Today we are going to show you how to refill an Epson cartridge. Before we start, there is some homework to do. Let's get familiar with the cartridge. The printer stores the number of printed pages on a computer chip, which is at the front of a cartridge. Our first homework assignment is to learn how to reset the page number back to zero. Otherwise, the printer will not recognize the new ink level. Click here to learn: everything we need to know about resetters.
The second homework assignment is to figure out how to unclog the printer. We may be using new ink or even switching from pigment to dye ink. Furthermore, refill activity may introduce air bubbles which block the printhead. Knowing how to unclog the printhead is very useful, and there are many videos on how to unclog the printhead. We may add some videos later too. By the way, we have a special adapter to remove air bubbles out of a cartridge. But if a syringe is available, it is as effective as the adapter.
Let's take a closer look at the cartridge's design. On top of the ink outlet, we have something called the "one-way damper." This damper will make ink flow one way: from the cartridge to the outlet. If we try to inject ink from the outlet, it will not work.
One of our competitors sells a refill tool for $200. They claim that the device will let you inject ink backward. After paying the money, they will send a 20 ml syringe. Then, they will tell us to push air through the outlet until the damper's membrane is fractured. We don't have a 20 ml syringe here, but we have a 10 ml syringe. We can offer this syringe for $100 if anybody is interested. Also, we have a bridge in Brooklyn for sale. We want to try this "membrane fracture" theory first. The result is a disaster: the one-way damper ruptured the cartridge casing and poped out.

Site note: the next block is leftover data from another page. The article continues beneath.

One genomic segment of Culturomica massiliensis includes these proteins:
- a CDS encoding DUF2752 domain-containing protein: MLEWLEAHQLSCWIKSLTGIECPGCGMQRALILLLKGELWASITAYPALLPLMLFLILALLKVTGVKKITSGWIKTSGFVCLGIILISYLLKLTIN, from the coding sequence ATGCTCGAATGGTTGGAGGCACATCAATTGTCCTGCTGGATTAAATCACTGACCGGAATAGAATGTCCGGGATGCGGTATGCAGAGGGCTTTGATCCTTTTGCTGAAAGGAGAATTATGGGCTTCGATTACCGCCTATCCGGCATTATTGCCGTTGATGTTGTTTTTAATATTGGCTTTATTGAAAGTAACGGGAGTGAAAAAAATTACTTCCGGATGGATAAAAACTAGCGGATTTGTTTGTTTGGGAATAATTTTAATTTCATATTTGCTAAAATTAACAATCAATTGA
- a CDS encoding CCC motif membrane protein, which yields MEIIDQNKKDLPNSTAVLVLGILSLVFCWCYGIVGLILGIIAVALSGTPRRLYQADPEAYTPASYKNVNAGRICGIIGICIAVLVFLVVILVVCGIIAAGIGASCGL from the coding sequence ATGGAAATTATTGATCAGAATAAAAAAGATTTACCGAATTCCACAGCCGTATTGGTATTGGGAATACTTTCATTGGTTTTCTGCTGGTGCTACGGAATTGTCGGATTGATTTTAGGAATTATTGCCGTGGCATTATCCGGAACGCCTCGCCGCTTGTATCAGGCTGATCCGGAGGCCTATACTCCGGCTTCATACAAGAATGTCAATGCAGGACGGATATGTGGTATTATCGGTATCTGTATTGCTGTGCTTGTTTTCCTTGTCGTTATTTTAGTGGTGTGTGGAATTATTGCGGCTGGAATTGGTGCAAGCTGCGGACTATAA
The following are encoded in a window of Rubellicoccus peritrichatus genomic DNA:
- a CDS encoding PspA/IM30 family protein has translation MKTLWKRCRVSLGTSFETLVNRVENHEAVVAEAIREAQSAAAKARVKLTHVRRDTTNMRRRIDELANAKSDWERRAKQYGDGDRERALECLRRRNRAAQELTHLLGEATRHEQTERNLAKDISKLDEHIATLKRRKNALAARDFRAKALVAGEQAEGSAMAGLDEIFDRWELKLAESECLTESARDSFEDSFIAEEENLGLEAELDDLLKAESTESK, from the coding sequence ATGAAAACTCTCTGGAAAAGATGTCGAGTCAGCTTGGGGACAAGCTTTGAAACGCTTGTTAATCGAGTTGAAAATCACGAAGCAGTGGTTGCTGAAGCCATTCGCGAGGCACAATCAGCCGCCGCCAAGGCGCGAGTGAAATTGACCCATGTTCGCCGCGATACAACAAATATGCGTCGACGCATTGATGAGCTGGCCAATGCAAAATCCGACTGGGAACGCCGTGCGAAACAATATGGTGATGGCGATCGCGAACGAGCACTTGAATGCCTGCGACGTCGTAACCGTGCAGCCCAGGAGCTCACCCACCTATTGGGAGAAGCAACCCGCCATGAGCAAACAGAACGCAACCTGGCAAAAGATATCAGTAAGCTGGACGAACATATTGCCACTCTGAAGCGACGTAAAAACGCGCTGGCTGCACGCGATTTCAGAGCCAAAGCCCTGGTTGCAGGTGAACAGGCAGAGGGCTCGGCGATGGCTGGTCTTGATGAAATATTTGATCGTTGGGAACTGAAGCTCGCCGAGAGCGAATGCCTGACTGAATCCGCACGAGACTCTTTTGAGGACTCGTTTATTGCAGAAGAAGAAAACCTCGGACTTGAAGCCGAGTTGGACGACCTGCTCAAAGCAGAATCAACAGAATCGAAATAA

Okay, let's focus on non-violent refills. Our goal is to add ink to the cartridge. Inside, the cartridge is divided into many small chambers. Let us take off the cartridge cover. There are three main chambers. When you add ink to chamber two, it will flow to chamber one. However, the cartridge needs some ink in chamber three, so the printer can detect ink from the window.
In this tutorial, we will take off the cover and also use a transparent cartridge to show the process. In real refill, we don't need to take off the cover or have a transparent cartridge. If anyone would like to make a transparent cartridge, he or she can follow our YouTube channel. By the way, we sell practice cartridges on our website too.
We can use any size drills. Small drill holes can be covered with a tape or hot glue. Epson has an air vent on top, so it is not airtight, and the seal doesn't need to be airtight either. We also sell three mm drills and plugs if anyone is interested. By the way, the green plug is the best for covering the three mm hole.
Next, we will inject ten ml of ink into the cartridge. If we have a squeezable bottle like this, you can add a third of it. We can see ink naturally flows from chamber two to chamber one. Now, we will use a thumb to put some pressure on chamber three, squeeze it a few times, and let ink come down and cover the window. By the way, the Epson cover is very soft, and we can squeeze it without any trouble.
There may be concerns that chamber three is not full. This is okay. We will simulate the printing process. We will draw ink from the outlet and simulate the printer consuming ink. Chamber one's ink will begone first and then chamber two’s. Eventually, chamber three will be empty. Thus, we don't need to fill chamber three all the way.